I had a little spill after stupidly riding in the dark through a park (my light had just broke the same day), and I didn't have enough time to react, leading to a head on collision at about 27km/h with a small wooden post - I ended up ok, but my bike had some noticable problems like the brakes being in the wrong places afterwards. Ok, no problem, easily readjusted with my trusty allen keys. But then I noticed that my front fork had seemingly been bent backwards.

Before : http://i.imgur.com/NkpbNGO.jpg

After : enter image description here

Noticable that the front tire has been bent back - anything I can do about this, or is this a case for a mechanic?

  • Did a little Googling and found out that this is a steel fork which is good because steel can often be bent back to its original position without compromising the integrity of the component, unlike aluminium which is usually trash once it has been bent. And of course, carbon can't be bent. Yours looks pretty bent though. So its hard to say if it would be a good idea to try this.
    – Kibbee
    Feb 24, 2013 at 13:26
  • I knew a guy who ran into a parked car (in broad daylight!) and similarly bent his fork. The tire didn't quite touch the downtube (a few mm clearance). He rode it like that for months -- dunno what he eventually did. Feb 24, 2013 at 13:54
  • 2
    I find it amazing how often you'll see accidents like this where the fork is bent out of shape but the front wheel is pretty much unharmed.
    – Kibbee
    Feb 24, 2013 at 14:46
  • @Kibbee - Yep, the standard spoked bike wheel is remarkably strong. Feb 25, 2013 at 0:26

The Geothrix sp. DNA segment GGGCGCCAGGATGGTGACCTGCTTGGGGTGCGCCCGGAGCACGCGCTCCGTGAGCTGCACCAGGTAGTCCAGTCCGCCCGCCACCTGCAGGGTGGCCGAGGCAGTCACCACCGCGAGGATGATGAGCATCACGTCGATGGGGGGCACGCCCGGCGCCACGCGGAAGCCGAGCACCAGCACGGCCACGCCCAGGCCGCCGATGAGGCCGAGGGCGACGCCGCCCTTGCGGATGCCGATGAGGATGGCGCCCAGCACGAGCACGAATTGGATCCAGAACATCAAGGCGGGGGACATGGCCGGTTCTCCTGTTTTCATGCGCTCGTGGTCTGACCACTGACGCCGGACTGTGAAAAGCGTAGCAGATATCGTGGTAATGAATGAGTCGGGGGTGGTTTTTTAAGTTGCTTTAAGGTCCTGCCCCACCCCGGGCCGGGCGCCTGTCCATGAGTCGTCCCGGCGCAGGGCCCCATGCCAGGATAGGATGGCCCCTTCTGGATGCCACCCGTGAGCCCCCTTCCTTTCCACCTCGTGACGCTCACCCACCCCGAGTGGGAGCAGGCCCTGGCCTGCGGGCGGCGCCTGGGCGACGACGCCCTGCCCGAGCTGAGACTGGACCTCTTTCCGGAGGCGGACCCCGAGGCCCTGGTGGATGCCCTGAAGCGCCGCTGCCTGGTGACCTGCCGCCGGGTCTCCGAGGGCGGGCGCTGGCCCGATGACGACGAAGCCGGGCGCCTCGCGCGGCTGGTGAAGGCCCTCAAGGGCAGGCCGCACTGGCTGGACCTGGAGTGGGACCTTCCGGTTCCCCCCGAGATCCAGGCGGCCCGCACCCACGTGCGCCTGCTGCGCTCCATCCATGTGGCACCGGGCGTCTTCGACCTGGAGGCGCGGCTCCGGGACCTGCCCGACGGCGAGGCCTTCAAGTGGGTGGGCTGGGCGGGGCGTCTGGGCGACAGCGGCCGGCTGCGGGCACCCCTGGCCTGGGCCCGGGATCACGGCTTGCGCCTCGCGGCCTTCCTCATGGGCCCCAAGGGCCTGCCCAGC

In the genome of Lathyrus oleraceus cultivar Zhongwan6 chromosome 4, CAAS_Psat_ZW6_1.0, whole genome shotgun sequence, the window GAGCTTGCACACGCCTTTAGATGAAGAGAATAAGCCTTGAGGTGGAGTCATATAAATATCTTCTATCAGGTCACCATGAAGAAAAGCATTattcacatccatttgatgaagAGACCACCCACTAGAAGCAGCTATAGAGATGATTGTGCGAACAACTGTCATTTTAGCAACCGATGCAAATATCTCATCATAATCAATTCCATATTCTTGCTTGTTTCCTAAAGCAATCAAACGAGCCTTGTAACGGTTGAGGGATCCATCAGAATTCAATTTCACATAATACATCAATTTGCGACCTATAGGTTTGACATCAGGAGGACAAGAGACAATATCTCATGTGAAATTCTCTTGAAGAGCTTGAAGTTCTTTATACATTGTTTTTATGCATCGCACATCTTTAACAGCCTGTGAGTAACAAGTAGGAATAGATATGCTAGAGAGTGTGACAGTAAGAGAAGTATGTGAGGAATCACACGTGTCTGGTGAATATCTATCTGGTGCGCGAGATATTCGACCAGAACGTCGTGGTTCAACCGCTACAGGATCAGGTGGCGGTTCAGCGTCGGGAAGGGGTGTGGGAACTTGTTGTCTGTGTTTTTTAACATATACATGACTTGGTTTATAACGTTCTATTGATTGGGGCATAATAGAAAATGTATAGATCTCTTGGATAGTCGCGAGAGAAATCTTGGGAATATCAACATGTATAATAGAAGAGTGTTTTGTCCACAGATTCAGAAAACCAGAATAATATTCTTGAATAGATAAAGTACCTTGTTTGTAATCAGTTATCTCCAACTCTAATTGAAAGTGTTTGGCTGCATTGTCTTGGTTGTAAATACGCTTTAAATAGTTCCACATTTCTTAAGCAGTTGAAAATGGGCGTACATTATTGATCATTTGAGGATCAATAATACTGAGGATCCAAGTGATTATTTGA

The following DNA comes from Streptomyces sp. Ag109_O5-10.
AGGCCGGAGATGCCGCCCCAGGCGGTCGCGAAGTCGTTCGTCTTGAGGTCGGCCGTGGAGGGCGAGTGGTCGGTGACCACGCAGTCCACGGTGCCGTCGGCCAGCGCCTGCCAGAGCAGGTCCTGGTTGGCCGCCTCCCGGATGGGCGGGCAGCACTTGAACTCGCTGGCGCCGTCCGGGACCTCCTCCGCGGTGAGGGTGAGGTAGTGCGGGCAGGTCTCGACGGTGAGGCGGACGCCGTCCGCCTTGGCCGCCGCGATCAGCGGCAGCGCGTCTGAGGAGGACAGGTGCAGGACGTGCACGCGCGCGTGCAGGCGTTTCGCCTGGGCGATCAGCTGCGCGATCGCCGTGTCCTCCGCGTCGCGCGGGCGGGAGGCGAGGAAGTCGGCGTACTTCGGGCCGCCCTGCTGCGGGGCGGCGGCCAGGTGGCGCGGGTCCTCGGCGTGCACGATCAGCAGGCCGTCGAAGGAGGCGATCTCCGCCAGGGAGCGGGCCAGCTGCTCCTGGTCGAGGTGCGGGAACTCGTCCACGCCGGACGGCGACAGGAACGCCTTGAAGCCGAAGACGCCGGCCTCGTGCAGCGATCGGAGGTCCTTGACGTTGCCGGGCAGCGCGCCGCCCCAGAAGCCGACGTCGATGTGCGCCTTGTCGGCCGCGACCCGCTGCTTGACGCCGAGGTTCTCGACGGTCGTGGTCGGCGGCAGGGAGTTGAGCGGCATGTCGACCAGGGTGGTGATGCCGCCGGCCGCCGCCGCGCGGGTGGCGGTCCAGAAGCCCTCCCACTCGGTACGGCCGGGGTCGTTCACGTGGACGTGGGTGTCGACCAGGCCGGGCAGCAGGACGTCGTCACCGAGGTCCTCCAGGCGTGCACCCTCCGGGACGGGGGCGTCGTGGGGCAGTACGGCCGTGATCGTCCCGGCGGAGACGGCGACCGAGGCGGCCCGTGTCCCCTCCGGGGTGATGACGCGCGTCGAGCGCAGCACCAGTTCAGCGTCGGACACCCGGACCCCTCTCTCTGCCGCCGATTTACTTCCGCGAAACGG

5 Answers 5


I don't think anyone can give you a valid answer from a photo. Is there a fine crack there? Who knows? Certainly, no one can tell from a photo. Are the forks bent unevenly or beyond their design specs, leading to handling problems? Again, who knows?

Personally, I would replace it without further ado. It's steel, so although that does mean it can possibly be straightened, it also means it shouldn't be very expensive to replace. A fork is an awfully safety-critical component to gamble with, so I would just replace it. I want my forks in unquestionably perfect condition. But if money is a serious constraint, I would, at an absolute minimum, have it inspected by a bike mechanic and take their advice.

  • That's very true. It won't help the OP if we say it's safe riding it and suddenly it breaks.
    – Uooo
    Apr 24, 2013 at 4:25

I had a somewhat similar accident this summer, and the steerer of my fork was bent and I assume this is also the case for you. I decided to go for a new fork, as it was quite inexpensive (sub $30) and bending it back would have been troublesome and awkward, even with a lathe (which I happen to have access to). One of the problems would be that you'd need to bend it back such that the headset bearings are (near) perfectly aligned, otherwise you'd end up more or less than normal play in the headset bearings when steering. If the steerer is not damaged, you'd have to align the blades of the fork to their old position, without knowing this old position (at least not exactly). Other than worry about the fork, I would suggest checking all the parts of the steering mechanism, as well as the frame and the front wheel for cracks/bends to avoid surprises, I you haven't done so yet.